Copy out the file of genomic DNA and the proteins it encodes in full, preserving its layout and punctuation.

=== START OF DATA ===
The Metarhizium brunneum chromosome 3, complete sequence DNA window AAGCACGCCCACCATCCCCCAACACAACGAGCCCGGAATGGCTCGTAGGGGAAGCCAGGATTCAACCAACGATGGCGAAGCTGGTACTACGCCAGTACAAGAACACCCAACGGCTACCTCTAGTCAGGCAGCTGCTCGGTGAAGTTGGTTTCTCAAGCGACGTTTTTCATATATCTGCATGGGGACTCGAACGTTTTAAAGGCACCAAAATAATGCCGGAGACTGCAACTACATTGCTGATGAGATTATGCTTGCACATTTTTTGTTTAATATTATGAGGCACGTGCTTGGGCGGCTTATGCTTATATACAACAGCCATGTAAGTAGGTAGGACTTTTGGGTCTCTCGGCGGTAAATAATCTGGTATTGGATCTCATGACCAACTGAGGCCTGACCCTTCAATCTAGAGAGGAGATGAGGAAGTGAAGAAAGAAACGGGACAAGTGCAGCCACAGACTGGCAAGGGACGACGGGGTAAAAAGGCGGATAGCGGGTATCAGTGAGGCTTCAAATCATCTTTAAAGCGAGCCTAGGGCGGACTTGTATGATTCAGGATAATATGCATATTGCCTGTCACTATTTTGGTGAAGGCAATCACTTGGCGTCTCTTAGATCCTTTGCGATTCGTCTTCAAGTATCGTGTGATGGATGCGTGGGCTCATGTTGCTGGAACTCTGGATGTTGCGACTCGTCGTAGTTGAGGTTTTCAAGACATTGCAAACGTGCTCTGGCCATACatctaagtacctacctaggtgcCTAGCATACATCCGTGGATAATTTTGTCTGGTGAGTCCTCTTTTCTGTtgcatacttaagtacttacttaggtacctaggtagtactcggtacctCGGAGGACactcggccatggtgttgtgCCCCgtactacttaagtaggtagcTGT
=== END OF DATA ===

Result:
The Metarhizium brunneum chromosome 3, complete sequence DNA window AAGCACGCCCACCATCCCCCAACACAACGAGCCCGGAATGGCTCGTAGGGGAAGCCAGGATTCAACCAACGATGGCGAAGCTGGTACTACGCCAGTACAAGAACACCCAACGGCTACCTCTAGTCAGGCAGCTGCTCGGTGAAGTTGGTTTCTCAAGCGACGTTTTTCATATATCTGCATGGGGACTCGAACGTTTTAAAGGCACCAAAATAATGCCGGAGACTGCAACTACATTGCTGATGAGATTATGCTTGCACATTTTTTGTTTAATATTATGAGGCACGTGCTTGGGCGGCTTATGCTTATATACAACAGCCATGTAAGTAGGTAGGACTTTTGGGTCTCTCGGCGGTAAATAATCTGGTATTGGATCTCATGACCAACTGAGGCCTGACCCTTCAATCTAGAGAGGAGATGAGGAAGTGAAGAAAGAAACGGGACAAGTGCAGCCACAGACTGGCAAGGGACGACGGGGTAAAAAGGCGGATAGCGGGTATCAGTGAGGCTTCAAATCATCTTTAAAGCGAGCCTAGGGCGGACTTGTATGATTCAGGATAATATGCATATTGCCTGTCACTATTTTGGTGAAGGCAATCACTTGGCGTCTCTTAGATCCTTTGCGATTCGTCTTCAAGTATCGTGTGATGGATGCGTGGGCTCATGTTGCTGGAACTCTGGATGTTGCGACTCGTCGTAGTTGAGGTTTTCAAGACATTGCAAACGTGCTCTGGCCATACatctaagtacctacctaggtgcCTAGCATACATCCGTGGATAATTTTGTCTGGTGAGTCCTCTTTTCTGTtgcatacttaagtacttacttaggtacctaggtagtactcggtacctCGGAGGACactcggccatggtgttgtgCCCCgtactacttaagtaggtagcTGT